Fred E. Field

From Wikipedia, the free encyclopedia
Jump to: navigation, search
Providence Home for Aged Men, Providence, RI. 1891–95.

Frederick E. Field (1861–1931) was an American architect who practiced in Providence, Rhode Island, and Orlando, Florida, in the period between 1883 and 1927.[1]

His professional training took place at Cornell University.[2]

In 1883, Field opened his practice in the city of Providence. In 1902, he took his head draftsman, Harry A. Slocomb, as partner in Field & Slocomb.[3] This firm was dissolved in January 1904, with both returning to independent practice.[4] In 1907, he joined noted architect Howard Hoppin (1856–1940) in the firm of Hoppin & Field. This, in turn, became Hoppin, Field & Peirce in 1922, when Thomas J. Hill Peirce joined the firm. This firm was soon dissolved, and the partners went their separate ways. By the mid-1920s, Field had moved to Orlando. He had opened his own practice there by 1926.[5] In 1927, Charles E. Choate, who had been in Orlando since 1925, took him as partner in Choate & Field.[6] This firm appears to have dissolved soon afterward, as Choate moved to Birmingham that same year.[7] By the time of his death in 1931, Field was once again practicing in Providence.[8]

Field was received into the College of Fellows of the American Institute of Architects in 1889.[9]

Architectural work[edit]

In private practice, 1883–1902:

  • Valentine Gernershausen Duplex, 25–27 Adelaide Ave., Providence, RI (1884)[10]
  • Atwells Avenue Primary School, 235 Atwells Ave., Providence, RI (1887) – Demolished.[11]
  • Veazie Street Primary School, 287 Veazie St., Providence, RI (1887) – Demolished.[11]
  • George J. West House, 95 Roanoke St., Providence, RI (1889)[10]
  • Peace Street Grammar School, 49 Peace St., Providence, RI (1889) – Demolished.[12]
  • Waldo J. Slocomb House, 12 Brighton St., Providence, RI (1889)[13]
  • Academy Avenue Grammar School, 38 Academy Ave., Providence, RI (1890) – Demolished.[14]
  • Frederick E. Field House, 102 Melrose St., Providence, RI (1890) – The architect's own home.[15]
  • Police Station No. 6, 38 Chaffee St., Providence, RI (1890)[14]
  • Providence Home for Aged Men, 807 Broad St., Providence, RI (1891–95)[10]
  • River Avenue Primary School, 159 River Ave., Providence, RI (1891) – Demolished.[16]
  • Roger Williams Park Stable, Roger Williams Park, 1000 Elmwood Ave., Providence, RI (1891) – Now the zoo administration building.[17]
  • Valentine Gernershausen Duplex, 21–23 Adelaide Ave., Providence, RI (1891)[10]
  • Foster N. Gunnison House, 150 Lexington Ave., Providence, RI (1892)[18]
  • Manual Training High School, 119 Pond St., Providence, RI (1892) – Demolished.[19]
  • Messer Street Grammar School, 158 Messer St., Providence, RI (1892)[19]
  • John S. Whitehouse House, 195 Lexington Ave., Providence, RI (1894)[20]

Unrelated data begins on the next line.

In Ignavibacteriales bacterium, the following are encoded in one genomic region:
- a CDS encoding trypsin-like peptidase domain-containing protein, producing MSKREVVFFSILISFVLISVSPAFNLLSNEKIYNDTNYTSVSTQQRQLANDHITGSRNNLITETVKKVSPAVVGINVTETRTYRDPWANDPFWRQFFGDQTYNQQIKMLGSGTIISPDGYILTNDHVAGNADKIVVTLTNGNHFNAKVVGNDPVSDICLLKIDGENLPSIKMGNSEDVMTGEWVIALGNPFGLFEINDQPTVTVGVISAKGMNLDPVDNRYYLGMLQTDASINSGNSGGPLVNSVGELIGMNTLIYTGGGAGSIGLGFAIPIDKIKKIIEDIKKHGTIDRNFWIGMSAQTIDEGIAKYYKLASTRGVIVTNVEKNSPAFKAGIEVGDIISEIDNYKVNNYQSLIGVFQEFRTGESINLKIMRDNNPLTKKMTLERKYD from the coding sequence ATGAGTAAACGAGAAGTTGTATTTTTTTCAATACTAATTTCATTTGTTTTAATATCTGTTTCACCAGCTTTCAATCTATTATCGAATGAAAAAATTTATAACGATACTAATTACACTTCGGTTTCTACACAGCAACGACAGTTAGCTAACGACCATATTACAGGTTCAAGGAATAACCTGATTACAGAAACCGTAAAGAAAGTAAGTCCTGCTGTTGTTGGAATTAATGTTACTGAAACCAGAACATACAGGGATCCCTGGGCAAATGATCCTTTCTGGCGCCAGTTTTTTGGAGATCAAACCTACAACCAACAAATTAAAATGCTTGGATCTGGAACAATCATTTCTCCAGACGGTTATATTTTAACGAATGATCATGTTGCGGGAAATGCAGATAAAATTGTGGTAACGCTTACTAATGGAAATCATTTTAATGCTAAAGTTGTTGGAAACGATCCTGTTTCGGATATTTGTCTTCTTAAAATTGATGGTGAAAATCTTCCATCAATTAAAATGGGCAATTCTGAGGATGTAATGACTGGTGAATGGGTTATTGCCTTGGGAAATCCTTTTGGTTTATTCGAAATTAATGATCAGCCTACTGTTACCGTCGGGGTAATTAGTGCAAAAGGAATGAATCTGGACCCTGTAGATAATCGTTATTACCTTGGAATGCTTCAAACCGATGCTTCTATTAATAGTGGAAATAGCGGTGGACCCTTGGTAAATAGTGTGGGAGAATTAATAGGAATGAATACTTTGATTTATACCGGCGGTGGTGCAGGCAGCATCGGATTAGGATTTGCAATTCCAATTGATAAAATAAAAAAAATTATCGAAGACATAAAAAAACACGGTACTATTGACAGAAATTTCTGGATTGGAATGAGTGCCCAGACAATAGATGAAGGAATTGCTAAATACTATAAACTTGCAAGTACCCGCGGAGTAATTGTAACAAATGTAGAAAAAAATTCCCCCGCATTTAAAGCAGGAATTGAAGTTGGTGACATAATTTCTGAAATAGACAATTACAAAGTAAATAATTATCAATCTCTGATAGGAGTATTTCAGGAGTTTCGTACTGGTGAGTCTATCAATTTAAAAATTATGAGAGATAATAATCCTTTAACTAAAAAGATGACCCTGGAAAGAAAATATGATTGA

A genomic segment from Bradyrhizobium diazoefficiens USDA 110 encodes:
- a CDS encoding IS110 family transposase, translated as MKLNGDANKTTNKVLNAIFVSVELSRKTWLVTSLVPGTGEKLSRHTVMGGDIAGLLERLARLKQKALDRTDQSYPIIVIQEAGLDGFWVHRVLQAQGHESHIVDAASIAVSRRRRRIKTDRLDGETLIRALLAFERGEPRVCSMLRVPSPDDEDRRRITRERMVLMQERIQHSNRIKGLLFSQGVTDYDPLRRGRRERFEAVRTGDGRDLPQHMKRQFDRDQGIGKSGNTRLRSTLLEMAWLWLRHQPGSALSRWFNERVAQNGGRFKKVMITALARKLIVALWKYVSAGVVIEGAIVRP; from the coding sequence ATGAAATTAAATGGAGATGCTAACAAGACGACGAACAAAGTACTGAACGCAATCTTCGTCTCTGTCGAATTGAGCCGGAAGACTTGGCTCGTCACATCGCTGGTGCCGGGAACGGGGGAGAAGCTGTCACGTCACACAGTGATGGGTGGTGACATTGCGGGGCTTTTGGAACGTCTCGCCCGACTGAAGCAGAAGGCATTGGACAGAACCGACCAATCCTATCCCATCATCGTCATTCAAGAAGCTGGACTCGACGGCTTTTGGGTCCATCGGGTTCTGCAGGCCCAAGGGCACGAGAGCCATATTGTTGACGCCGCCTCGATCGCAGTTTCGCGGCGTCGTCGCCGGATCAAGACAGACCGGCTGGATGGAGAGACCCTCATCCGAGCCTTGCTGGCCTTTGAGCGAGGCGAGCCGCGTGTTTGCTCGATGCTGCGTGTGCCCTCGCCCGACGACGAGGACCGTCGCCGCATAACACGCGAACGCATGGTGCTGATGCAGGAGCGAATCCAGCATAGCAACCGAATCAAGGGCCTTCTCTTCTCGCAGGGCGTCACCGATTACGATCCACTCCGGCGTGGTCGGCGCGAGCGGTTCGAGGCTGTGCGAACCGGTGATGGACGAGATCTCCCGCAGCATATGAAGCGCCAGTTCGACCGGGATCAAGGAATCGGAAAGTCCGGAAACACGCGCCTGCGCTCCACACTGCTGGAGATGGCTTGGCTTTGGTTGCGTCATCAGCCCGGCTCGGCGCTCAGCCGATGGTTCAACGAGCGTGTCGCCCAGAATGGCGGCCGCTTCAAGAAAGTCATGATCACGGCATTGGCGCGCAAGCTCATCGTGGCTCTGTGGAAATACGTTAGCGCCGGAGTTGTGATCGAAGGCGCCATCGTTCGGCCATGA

• Dutee Wilcox Building, 180 Washington St., Providence, RI (1895) – Demolished.[21]
  • Hendrick Street Primary School, 64 Hendrick St., Providence, RI (1895) – Demolished.[22]
  • Ruggles Street Primary School, 110 Ruggles St., Providence, RI (1895)[23]
  • Columbia Building, 15 Snow St., Providence, RI (1897)[24]
  • Masonic Temple, 127 Dorrance St., Providence, RI (1897)[10]
  • John H. Hambly House, 44 Oriole Ave., Providence, RI (1898)[25]
  • William R. Tillinghast House, 268 Angell St., Providence, RI (1898)[26]
  • John F. Allen House, 40 Oriole Ave., Providence, RI (1899)[25]
  • Albert J. Schmid House, 100 Elmgrove Ave., Providence, RI (1900)[10]
  • Edmund D. Chesebro House, 421 Elmwood Ave., Providence, RI (1900)[10]
  • Walter S. Hough House, 278 Olney St., Providence, RI (1901)[27]

Field & Slocomb, 1902–1904:

Private practice, 1904–1907:

  • America Street Primary School, 22 America St., Providence, RI (1904) – Demolished.[29]
  • Regent Avenue Primary School, 101 Regent Ave., Providence, RI (1904)[30]
  • Helen A. W. Hudson Duplex, 24–26 President Ave., Providence, RI (1905)[31]
  • Helen A. W. Hudson Duplex, 34–36 President Ave., Providence, RI (1907)[31]

References[edit]

  1. ^ familysearch.org
  2. ^ Cornell University list of graduates
  3. ^ American Architect and Building News 18 Jan. 1902: x.
  4. ^ American Architect and Building News 9 Jan. 1904: x.
  5. ^ Orlando City Directories. 1926–1931.
  6. ^ American Architect 1927: 268.
  7. ^ American Architect 1929: 212.
  8. ^ Power 1931: 426.
  9. ^ American Art Directory. R. R. Bowker Company.
  10. ^ a b c d e f g Woodward, Wm. McKenzie. Providence: A Citywide Survey of Historic Resources. 1986.
  11. ^ a b Annual Report of the Superintendent of Public Buildings for 1887. 1888.
  12. ^ Annual Report of the Superintendent of Public Buildings for 1889. 1890.
  13. ^ Engineering and Building Record 24 Aug. 1889.
  14. ^ a b Annual Report of the Superintendent of Public Buildings for 1890. 1891.
  15. ^ Engineering and Building Record 16 Aug. 1890: 176.
  16. ^ Annual Report of the Superintendent of Public Buildings for 1891. 1892.
  17. ^ Jordy, William H. and Christopher P. Monkhouse. Buildings on Paper: Rhode Island Architectural Drawings, 1825–1945. 1982.
  18. ^ Providence City Archives
  19. ^ a b Annual Report of the Superintendent of Public Buildings for 1893. 1894.
  20. ^ Carpentry and Building Feb. 1895: 29.
  21. ^ Engineering Record 15 June 1895: ix.
  22. ^ Annual Report of the Superintendent of Public Buildings for 1895. 1896.
  23. ^ Engineering Record 3 June 1895: ix.
  24. ^ American Architect and Building News 24 Oct. 1896: xv.
  25. ^ a b Blackstone Park Historic District NRHP Nomination. 1998.
  26. ^ American Architect and Building News 4 June 1898: 2.
  27. ^ Olney Street-Alumni Avenue Historic District NRHP Nomination. 1989.
  28. ^ American Architect and Building News 3 April 1903: 5.
  29. ^ America Street School NRHP Nomination. 1987.
  30. ^ Engineering News 7 July 1904: 4.
  31. ^ a b Wayland Historic District NRHP Nomination. 2005.